Book review: How to have Creative Ideas
NHS Trafford service reform lead Hannah Lowry reviews How to Have Creative Ideas by Edward de Bono, and asks whether it can help the NHS develop new solutions to old problems.
The premise of this Edward de Bono book is that creativity is not something we are necessarily born with or without, but rather that it is a learned skill, just like cooking or tennis. Some people will have more natural talent than others, but we can all develop and improve our skills with regular practice.
I like this concept. With unchartered territory ahead of us in the NHS, it seems a good time to learn how to think differently.
The book gives a short introduction and then a selection of exercises, in the form of games to play to help hone the creativity “muscles”, which it suggests you do once a week. My colleagues at a learning set of which I am part agreed to try out some of the games. They were fairly easy to convert into a group activity and we chose four out of the 62 games suggested.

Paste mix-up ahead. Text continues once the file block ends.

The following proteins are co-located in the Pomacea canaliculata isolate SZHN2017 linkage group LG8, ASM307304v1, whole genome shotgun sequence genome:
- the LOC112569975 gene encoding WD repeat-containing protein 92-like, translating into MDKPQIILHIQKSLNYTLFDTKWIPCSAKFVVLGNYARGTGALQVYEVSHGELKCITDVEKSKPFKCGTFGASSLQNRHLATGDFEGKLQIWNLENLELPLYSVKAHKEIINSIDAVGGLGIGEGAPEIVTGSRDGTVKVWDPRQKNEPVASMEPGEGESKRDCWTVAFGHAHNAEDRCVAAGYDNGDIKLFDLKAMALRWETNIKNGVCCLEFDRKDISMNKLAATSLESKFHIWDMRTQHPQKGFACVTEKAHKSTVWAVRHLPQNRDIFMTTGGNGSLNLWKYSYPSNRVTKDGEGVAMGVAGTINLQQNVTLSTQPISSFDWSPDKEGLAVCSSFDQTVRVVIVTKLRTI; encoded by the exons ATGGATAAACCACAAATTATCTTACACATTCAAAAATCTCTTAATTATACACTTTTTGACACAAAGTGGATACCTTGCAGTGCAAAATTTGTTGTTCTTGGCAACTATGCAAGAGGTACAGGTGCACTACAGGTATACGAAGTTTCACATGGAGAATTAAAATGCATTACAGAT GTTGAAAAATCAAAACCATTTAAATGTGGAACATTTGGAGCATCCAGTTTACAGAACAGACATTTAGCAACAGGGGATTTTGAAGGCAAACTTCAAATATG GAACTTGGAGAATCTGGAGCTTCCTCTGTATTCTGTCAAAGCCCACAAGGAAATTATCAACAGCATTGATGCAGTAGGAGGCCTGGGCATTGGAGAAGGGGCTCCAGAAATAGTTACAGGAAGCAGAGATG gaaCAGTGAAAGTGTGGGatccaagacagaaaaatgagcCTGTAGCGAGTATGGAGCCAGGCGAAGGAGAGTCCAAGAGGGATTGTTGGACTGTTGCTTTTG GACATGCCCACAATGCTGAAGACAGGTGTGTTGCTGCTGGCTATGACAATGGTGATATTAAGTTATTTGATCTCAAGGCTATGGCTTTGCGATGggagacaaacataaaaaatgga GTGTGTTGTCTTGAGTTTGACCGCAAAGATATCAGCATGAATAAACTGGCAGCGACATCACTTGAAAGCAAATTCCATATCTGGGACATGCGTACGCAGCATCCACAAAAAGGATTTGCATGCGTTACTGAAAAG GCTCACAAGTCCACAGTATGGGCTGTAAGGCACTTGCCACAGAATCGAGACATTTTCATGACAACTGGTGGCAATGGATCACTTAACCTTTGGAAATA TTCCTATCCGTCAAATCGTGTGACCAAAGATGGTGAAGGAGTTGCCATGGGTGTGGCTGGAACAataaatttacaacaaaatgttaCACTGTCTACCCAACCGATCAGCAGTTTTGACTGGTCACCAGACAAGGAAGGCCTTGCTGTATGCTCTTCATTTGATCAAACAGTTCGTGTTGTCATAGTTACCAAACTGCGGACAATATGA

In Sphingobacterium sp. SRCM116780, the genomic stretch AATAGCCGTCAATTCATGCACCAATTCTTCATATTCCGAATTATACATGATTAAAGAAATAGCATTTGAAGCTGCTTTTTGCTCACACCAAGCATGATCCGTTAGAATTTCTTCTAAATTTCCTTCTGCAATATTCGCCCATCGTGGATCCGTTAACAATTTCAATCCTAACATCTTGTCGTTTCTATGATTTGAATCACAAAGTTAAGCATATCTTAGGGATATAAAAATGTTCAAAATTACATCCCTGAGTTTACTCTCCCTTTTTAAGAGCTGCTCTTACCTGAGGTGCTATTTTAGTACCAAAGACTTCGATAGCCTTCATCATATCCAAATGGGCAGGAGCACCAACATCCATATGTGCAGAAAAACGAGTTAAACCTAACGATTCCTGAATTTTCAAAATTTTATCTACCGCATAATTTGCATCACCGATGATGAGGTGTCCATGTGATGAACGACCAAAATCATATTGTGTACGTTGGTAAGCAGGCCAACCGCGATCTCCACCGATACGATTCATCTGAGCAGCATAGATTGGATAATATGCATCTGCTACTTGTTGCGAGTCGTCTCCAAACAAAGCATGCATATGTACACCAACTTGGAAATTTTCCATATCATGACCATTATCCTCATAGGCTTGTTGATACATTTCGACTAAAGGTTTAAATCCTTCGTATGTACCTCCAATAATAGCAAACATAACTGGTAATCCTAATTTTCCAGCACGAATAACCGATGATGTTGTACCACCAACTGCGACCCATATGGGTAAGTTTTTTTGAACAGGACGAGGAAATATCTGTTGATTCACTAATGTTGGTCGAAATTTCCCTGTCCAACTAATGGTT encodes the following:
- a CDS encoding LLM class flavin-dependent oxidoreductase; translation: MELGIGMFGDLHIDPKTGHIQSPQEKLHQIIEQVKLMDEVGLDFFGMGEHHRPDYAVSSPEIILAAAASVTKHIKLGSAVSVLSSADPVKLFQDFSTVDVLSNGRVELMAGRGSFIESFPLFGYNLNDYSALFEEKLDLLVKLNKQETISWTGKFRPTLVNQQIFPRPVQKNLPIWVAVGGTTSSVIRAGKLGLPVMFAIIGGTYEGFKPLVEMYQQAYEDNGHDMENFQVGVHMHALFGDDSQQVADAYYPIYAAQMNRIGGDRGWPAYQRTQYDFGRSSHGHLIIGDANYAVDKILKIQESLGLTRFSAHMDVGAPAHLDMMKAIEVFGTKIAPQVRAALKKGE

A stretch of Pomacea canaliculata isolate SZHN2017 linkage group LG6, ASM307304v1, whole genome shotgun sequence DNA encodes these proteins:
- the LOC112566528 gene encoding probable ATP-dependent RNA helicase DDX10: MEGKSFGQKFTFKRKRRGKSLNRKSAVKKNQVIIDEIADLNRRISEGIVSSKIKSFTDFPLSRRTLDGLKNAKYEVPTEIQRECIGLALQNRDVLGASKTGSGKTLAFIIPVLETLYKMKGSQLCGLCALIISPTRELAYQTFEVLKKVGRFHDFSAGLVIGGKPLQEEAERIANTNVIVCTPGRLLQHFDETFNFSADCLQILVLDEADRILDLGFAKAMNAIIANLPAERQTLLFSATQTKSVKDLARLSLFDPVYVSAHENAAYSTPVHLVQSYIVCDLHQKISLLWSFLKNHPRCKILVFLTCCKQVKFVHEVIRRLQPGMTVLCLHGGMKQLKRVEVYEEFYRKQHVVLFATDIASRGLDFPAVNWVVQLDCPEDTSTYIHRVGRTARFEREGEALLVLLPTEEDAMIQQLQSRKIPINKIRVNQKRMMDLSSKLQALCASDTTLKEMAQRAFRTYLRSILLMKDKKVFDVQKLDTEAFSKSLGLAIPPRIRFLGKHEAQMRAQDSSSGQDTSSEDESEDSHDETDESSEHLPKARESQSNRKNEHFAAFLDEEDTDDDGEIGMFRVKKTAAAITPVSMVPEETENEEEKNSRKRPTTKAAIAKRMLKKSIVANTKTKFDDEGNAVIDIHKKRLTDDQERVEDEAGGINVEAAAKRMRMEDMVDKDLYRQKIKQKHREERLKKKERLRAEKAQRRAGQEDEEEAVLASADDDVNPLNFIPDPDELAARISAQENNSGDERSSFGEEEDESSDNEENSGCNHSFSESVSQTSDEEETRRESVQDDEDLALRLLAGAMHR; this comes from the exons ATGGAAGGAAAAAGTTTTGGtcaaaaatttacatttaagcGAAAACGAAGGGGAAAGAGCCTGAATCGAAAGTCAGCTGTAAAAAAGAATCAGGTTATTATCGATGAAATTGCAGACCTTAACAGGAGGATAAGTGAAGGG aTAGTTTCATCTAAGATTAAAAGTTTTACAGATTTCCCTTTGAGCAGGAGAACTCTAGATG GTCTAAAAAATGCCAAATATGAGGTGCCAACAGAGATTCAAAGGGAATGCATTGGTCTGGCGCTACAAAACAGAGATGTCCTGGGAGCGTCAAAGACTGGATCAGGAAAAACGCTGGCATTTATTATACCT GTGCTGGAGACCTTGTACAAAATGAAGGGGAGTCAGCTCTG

Our first observation was that as all the games are based around using random words, they felt a bit “samey”; quite ironic for a book on creativity. Having said that, we did enjoy them, particularly one where we were to use random words to build a story.
The group had a mix of opinions, with some doubts about how effective the games would be.
My view was that the exercises did help, to some extent, to wake up the part of the brain that we use to make mental leaps and could be used as an ice breaker at the beginning of workshops or training courses.
I’d recommend having a look at this book. A bit of creative thinking might help us to find new solutions to some of our old and, (seemingly), intractable problems in the health service.